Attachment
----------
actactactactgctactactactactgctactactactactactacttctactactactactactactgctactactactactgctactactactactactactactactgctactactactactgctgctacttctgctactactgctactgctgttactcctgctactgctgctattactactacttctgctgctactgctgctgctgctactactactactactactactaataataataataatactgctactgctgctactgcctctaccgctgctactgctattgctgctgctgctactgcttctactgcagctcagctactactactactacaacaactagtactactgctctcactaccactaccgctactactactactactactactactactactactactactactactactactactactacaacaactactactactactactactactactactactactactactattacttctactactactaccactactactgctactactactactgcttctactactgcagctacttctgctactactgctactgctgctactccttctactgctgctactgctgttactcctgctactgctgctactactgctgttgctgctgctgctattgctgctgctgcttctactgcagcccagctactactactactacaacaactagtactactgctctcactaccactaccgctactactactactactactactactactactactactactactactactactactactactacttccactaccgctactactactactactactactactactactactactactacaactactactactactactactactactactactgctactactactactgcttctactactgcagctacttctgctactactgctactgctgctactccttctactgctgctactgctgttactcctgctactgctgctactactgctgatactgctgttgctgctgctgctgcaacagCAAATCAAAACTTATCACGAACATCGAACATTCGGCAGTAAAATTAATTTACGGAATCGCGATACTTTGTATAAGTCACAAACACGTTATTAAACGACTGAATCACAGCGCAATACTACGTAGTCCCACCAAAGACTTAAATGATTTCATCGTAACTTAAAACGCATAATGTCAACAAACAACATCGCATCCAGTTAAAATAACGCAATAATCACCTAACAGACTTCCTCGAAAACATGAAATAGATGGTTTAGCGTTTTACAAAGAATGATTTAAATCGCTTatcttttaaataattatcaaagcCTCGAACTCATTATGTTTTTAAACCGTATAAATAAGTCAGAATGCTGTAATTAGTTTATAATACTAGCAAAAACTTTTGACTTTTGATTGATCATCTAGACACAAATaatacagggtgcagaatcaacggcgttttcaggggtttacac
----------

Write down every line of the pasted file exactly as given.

actactactactgctactactactactgctactactactactactacttctactactactactactactgctactactactactgctactactactactactactactactgctactactactactgctgctacttctgctactactgctactgctgttactcctgctactgctgctattactactacttctgctgctactgctgctgctgctactactactactactactactaataataataataatactgctactgctgctactgcctctaccgctgctactgctattgctgctgctgctactgcttctactgcagctcagctactactactactacaacaactagtactactgctctcactaccactaccgctactactactactactactactactactactactactactactactactactactactacaacaactactactactactactactactactactactactactactattacttctactactactaccactactactgctactactactactgcttctactactgcagctacttctgctactactgctactgctgctactccttctactgctgctactgctgttactcctgctactgctgctactactgctgttgctgctgctgctattgctgctgctgcttctactgcagcccagctactactactactacaacaactagtactactgctctcactaccactaccgctactactactactactactactactactactactactactactactactactactactactacttccactaccgctactactactactactactactactactactactactactacaactactactactactactactactactactactgctactactactactgcttctactactgcagctacttctgctactactgctactgctgctactccttctactgctgctactgctgttactcctgctactgctgctactactgctgatactgctgttgctgctgctgctgcaacagCAAATCAAAACTTATCACGAACATCGAACATTCGGCAGTAAAATTAATTTACGGAATCGCGATACTTTGTATAAGTCACAAACACGTTATTAAACGACTGAATCACAGCGCAATACTACGTAGTCCCACCAAAGACTTAAATGATTTCATCGTAACTTAAAACGCATAATGTCAACAAACAACATCGCATCCAGTTAAAATAACGCAATAATCACCTAACAGACTTCCTCGAAAACATGAAATAGATGGTTTAGCGTTTTACAAAGAATGATTTAAATCGCTTatcttttaaataattatcaaagcCTCGAACTCATTATGTTTTTAAACCGTATAAATAAGTCAGAATGCTGTAATTAGTTTATAATACTAGCAAAAACTTTTGACTTTTGATTGATCATCTAGACACAAATaatacagggtgcagaatcaacggcgttttcaggggtttacac